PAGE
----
Artificial Intelligence: rise of the thinking machines

AIThursday March 30th

19:45 live music by Catch-22
20:15 speakers
Café Loburg

It’s the talk of the town: Artificial Intelligence (AI), Deep Learning (DL) and Machine Learning (ML). But why? Because self-learning computers have not only been infiltrating already our daily lives, but are expected to change our near future even more profoundly, with applications ranging from self-driving cars, drones, robots, search engines, online assistants, playing games, image recognition in photographs, proving mathematical theorems and targeting online advertisements, to sophisticated and reliable medical diagnosis and treatment protocols. Currently, diagnosis of early cancers by AI has already outperformed the diagnosis by professional physicians.
It has long been taken for granted that computers were simply ‘dumb’ machines, incapable of learning themselves without a human intermediate, but ‘those were the days’

Perhaps the two most common challenges to self-learning computers are speech-recognition and image and pattern recognition. These applications run through deep learning. In this technique, the computer is not actually taught how to recognize speech or images. Instead, it is given tons of algorithms, with loads of data for comparison. The computer makes sense of it all and ‘learns’ itself how to recognize speech and images. But is this enough for a robot to truly acquire Artificial Intelligence?

Clearly, intelligent machines are becoming increasingly better than humans at so many tasks, and as the old saying goes, if you can’t beat them … merge with them.
In this session of SCW, our renowned speakers will introduce us to the exciting world of AI and discuss several machine learning techniques and how we (should) use AI-methods to investigate how children learn language, thereby allowing robots to learn language.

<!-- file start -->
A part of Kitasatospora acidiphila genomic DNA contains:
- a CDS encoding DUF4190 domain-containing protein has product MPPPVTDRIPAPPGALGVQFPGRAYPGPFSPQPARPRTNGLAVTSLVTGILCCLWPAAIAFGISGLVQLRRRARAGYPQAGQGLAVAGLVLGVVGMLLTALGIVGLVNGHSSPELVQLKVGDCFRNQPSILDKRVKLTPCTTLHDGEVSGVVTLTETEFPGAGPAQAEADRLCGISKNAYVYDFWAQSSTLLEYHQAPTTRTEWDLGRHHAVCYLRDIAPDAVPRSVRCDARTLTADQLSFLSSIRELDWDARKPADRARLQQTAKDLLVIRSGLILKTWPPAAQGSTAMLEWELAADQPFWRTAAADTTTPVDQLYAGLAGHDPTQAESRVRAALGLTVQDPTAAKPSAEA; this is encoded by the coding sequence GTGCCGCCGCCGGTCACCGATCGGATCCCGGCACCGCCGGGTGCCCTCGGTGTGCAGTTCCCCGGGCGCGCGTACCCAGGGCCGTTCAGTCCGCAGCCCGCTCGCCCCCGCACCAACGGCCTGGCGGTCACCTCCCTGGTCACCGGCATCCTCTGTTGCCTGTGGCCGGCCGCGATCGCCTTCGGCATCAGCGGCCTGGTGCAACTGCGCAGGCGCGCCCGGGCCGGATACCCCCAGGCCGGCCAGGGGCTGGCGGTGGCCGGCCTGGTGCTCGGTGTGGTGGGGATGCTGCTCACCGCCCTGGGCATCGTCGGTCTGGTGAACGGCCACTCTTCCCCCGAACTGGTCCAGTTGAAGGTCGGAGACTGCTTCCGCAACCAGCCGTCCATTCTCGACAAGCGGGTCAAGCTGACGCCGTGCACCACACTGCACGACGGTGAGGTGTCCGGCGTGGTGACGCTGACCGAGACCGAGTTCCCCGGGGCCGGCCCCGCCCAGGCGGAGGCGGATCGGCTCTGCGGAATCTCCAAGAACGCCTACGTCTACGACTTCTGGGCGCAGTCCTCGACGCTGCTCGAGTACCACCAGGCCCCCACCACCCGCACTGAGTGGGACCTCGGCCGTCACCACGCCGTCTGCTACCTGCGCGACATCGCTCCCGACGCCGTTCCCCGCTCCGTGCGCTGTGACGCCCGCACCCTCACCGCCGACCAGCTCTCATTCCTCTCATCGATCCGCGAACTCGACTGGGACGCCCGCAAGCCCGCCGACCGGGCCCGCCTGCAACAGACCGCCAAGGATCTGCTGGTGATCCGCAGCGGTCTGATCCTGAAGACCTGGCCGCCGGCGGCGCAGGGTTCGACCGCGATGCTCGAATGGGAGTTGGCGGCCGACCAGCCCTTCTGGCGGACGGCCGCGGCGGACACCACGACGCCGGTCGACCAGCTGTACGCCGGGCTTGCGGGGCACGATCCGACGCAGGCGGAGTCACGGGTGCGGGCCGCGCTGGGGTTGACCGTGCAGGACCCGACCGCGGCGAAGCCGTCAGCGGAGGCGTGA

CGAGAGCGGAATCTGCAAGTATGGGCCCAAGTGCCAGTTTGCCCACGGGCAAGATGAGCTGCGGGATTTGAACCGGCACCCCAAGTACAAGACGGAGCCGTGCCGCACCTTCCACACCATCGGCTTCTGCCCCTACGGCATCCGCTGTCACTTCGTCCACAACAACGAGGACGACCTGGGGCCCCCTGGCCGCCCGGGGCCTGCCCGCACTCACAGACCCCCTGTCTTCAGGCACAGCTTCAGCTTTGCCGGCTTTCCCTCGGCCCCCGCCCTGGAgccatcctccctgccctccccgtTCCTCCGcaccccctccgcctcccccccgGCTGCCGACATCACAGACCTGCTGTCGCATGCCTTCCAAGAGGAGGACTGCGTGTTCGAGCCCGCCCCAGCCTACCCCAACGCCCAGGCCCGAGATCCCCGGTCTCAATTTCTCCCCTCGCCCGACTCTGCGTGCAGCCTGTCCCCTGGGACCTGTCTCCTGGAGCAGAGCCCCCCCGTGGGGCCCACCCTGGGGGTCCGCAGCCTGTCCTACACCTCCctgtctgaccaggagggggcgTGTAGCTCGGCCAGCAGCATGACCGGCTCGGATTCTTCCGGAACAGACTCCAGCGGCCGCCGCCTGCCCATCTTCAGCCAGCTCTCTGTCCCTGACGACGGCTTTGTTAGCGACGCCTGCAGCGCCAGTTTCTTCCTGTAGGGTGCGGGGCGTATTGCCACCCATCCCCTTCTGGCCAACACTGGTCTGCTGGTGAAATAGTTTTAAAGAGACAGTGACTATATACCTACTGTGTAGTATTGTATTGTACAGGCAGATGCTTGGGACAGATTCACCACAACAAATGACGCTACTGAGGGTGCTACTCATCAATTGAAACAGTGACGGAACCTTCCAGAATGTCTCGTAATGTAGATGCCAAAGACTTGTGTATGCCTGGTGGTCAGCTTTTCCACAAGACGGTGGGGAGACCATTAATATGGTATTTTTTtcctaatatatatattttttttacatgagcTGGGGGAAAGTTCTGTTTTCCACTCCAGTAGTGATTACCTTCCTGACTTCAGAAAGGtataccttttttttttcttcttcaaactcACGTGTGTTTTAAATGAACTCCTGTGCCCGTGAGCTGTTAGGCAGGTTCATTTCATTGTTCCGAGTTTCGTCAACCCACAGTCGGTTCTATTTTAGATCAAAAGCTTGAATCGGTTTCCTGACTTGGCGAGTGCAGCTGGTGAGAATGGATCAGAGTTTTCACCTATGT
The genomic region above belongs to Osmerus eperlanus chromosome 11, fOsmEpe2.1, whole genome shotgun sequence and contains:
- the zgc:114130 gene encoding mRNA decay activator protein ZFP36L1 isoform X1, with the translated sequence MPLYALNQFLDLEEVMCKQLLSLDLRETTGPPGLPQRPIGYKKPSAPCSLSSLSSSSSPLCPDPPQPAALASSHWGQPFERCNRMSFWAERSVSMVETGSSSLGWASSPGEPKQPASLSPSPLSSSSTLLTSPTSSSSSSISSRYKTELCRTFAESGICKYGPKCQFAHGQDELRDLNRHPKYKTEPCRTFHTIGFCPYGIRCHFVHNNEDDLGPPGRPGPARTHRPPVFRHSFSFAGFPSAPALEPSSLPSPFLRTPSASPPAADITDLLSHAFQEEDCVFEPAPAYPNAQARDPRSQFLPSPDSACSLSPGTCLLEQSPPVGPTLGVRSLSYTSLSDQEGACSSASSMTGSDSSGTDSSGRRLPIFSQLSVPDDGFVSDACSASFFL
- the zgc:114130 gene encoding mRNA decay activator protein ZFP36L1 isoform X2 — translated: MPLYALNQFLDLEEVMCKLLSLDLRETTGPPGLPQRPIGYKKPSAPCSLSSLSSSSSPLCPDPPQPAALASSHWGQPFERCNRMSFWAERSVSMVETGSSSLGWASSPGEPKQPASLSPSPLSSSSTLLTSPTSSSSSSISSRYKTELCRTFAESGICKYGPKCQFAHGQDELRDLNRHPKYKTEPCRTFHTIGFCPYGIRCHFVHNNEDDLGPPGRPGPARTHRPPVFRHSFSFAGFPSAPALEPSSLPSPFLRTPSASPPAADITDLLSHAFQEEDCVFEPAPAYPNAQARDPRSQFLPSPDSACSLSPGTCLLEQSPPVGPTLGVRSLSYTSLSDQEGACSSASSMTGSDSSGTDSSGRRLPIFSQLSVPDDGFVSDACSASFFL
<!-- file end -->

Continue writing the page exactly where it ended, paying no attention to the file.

Dr. Paul Vogt (Tilburg centre for Cognition and Communication) is particularly interested in investigating how humans and machines can ground the meaning of linguistic utterances in the real world, and how they learn language from each other through social interactions. To this end, he has used a variety of techniques, ranging from artificial intelligence and psycholinguistic experiments to ethnographic research of children’s language acquisition in different cultures.

Roy de Kleijn (PhD, Leiden University) lectures on topics such as artificial intelligence, computational modeling, artificial neural networks, and consciousness. His PhD research is focused on developing computational models of cognition for use in robotic systems as part of the EU-funded research project RoboHow.Cog: Web-enabled and experience-based cognitive robots that learn complex everyday manipulation tasks.

Previous session: Agriculture in a changing world

poster Agriculture in a changing worldWednesday February 22nd

19:45 live music door 2MusE
20:15 speakers
Café Loburg